A growing body of evidence supports the potential role of the circadian system and chromatin remodeling genes in autism. Considering the heterogeneity and gender discrepancy in autism, and the complex nature of the epigenetic landscape, identification of biologically relevant epigenetic factors requires reducing heterogeneity using proper subtyping. For this study, we used X chromosome inactivation (XCI) status in females with autism as an epigenetic marker for subtyping and examined the expression level of members of KDM5, a chromatin remodeling gene family. KDM5 are histone demethylases involved in the circadian molecular machinery. We used human blood samples to characterize alternatively spliced KDM5 isoforms and noticed that KDM5C undergoes a complex splicing process. We also identified a KDM5C isoform (KDM5C-3'UTR-lncRNA) containing a novel 3'UTR originated from a retrotransposed gene (retro-SUV39H2) of an autosomal methyltransferase (SUV39H2). This 3'UTR shows 84% sequence homology with long ncRNAs (lncRNAs) and is located 32 kb downstream of KDM5C. The KDM5C-3'UTR-lncRNA isoform was differentially expressed in autistic females with XCI skewness compared with controls. KDM5C plays a crucial role in balancing histone H3K4 methylation states. The identified retro-SUV39H2 originated lncRNA also shows H3K4 marks. By assessing the expression level of alternatively spliced Kdm5 isoforms at different circadian time-points, we showed that some isoforms follow a circadian oscillation pattern in wild type mouse brain.This study provides the first evidence and a suggestive model for the potential role of retrotransposed elements in autism through linking methylases and demethylases, two functionally complementary components of chromatin remodeling, which may collectively contribute to disease etiology through lncRNAs. Autism Res 2019, 12: 1007-1021. © 2019 International Society for Autism Research, Wiley Periodicals, Inc. LAY SUMMARY: Genes do not function in isolated conditions and their proper expression level also depends on a mechanism called gene regulation. An example of gene regulation is when changes outside DNA sequences influence the function of autism susceptibility genes. Alternative splicing is one type of gene regulation, which produces several versions of a gene (called variants) that may slightly differ from each other and be expressed at different levels in response to environmental changes. The circadian clock is an essential timing mechanism that enables organisms to maintain internal processes in sync with the dynamic environment brought about by the day-night cycle. The goal of this study was to assess if a subset of females with autism with certain genetic marker had a unique pattern of alternative splicing of three circadian genes. We identified a novel variant that is differentially expressed in this subset. Our study provides a novel subject stratification strategy, and a suggestive model of how biologically relevant components of a gene regulatory process may be linked and, possibly, collectively contribute to the etiology of autism.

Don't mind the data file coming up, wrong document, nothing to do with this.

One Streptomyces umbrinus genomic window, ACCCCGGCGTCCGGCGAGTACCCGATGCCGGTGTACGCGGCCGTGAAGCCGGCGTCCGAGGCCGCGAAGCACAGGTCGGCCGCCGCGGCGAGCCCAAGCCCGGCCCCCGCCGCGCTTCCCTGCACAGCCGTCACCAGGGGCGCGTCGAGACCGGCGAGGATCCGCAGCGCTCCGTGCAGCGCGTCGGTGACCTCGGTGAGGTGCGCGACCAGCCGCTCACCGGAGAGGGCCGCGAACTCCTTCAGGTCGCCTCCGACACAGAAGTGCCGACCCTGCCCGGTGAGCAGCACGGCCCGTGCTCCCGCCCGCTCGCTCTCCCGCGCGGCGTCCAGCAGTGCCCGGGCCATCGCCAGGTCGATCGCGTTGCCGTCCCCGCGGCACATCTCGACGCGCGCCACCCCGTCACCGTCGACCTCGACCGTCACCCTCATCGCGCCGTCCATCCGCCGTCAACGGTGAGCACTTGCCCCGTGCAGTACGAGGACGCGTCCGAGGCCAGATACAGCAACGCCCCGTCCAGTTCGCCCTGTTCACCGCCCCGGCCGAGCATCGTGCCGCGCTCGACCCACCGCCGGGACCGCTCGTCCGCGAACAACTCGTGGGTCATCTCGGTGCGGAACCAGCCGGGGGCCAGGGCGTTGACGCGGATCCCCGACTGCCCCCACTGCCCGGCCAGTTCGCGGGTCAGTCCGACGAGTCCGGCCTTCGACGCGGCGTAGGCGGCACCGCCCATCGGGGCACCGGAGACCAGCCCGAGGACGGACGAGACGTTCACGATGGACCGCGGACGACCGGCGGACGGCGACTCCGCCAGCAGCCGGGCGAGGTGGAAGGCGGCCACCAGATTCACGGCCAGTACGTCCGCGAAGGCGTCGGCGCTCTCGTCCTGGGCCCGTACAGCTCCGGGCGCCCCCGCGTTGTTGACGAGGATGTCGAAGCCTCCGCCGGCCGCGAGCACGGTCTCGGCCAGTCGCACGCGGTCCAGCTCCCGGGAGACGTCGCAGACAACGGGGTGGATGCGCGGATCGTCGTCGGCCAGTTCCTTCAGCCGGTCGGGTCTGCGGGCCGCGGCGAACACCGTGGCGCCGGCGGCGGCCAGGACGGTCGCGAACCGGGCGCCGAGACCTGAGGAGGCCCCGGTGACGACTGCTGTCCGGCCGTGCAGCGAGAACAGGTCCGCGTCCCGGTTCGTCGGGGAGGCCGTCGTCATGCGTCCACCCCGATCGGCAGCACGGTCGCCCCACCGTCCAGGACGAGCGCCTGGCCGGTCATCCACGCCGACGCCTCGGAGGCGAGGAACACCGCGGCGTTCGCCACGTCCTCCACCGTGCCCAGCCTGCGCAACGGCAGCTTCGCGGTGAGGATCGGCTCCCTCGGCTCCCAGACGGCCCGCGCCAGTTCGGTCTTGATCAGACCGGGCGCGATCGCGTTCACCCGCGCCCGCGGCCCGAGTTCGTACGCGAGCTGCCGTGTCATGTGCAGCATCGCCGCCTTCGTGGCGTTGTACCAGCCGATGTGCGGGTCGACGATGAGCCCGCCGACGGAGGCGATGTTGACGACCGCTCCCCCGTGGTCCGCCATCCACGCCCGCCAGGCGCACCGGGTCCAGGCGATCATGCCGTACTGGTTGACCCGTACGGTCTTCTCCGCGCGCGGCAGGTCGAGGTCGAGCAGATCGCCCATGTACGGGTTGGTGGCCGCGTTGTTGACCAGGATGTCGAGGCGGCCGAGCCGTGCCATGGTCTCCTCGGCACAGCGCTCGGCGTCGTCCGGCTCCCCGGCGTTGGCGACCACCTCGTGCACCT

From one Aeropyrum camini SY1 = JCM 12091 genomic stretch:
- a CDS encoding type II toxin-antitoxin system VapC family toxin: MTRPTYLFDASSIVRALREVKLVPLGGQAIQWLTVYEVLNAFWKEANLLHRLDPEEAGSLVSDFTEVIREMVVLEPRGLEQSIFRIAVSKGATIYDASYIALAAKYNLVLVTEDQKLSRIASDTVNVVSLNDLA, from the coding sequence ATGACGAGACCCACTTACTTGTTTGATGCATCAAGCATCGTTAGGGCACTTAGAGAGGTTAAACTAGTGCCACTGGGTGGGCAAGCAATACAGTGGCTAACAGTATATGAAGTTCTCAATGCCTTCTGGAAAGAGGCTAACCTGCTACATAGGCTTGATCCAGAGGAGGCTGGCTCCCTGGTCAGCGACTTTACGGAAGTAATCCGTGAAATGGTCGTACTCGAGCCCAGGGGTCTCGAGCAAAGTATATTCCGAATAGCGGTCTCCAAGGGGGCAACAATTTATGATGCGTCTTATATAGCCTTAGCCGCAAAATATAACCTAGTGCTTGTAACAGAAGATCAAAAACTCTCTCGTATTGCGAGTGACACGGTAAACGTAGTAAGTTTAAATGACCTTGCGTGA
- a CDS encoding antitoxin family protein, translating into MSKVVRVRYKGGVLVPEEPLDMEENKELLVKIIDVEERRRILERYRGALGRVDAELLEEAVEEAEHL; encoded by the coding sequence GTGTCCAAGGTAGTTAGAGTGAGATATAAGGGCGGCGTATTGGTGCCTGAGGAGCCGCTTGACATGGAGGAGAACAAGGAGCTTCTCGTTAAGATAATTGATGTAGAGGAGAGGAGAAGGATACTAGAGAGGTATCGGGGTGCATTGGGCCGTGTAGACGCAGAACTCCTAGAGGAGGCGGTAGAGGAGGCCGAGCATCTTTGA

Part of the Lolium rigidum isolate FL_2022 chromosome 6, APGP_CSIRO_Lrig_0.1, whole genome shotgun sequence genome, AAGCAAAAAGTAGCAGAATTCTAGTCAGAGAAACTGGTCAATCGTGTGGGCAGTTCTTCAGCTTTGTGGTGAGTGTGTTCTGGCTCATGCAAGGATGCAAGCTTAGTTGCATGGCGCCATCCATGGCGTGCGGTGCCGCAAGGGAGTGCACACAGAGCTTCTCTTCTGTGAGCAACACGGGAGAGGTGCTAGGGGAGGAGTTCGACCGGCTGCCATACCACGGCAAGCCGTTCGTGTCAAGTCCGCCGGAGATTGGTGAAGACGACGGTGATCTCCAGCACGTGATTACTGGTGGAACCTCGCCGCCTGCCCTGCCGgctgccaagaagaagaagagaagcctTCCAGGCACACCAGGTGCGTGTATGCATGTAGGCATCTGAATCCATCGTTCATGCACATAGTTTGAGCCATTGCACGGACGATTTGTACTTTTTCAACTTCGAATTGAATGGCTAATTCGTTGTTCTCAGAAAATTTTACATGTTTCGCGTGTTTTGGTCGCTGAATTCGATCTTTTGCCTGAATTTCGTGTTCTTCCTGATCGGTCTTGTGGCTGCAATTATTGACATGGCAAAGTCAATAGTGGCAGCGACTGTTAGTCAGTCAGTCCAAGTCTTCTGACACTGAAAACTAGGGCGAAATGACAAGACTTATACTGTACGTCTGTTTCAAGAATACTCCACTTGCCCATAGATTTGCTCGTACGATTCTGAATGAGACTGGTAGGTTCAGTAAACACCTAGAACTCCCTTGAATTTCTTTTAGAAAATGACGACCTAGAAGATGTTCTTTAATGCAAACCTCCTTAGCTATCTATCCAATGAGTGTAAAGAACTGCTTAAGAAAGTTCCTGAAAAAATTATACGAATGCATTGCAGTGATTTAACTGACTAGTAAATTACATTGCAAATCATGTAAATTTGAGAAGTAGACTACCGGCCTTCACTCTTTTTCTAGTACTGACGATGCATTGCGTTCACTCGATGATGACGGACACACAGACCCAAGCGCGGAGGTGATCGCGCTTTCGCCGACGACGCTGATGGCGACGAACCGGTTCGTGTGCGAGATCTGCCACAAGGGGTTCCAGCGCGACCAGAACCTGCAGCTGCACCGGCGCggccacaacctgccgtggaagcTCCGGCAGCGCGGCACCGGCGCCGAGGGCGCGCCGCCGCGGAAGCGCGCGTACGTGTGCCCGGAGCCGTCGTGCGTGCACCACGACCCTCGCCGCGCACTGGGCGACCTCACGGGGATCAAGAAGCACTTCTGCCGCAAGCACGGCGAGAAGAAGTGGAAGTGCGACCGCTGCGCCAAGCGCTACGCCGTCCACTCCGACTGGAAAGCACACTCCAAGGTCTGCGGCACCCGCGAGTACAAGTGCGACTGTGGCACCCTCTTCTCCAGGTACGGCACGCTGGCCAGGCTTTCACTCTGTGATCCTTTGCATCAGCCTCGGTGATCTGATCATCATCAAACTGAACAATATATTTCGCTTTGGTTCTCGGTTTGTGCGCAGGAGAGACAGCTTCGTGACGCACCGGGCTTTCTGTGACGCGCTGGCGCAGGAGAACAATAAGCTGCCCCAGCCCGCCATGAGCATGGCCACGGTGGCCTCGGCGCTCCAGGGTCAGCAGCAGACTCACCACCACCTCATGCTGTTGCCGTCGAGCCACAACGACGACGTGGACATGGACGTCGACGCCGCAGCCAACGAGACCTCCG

Keywords: alternative splicing; autism; chromatin genes; circadian; long noncoding RNAs; retrotransposons.
© 2019 International Society for Autism Research, Wiley Periodicals, Inc.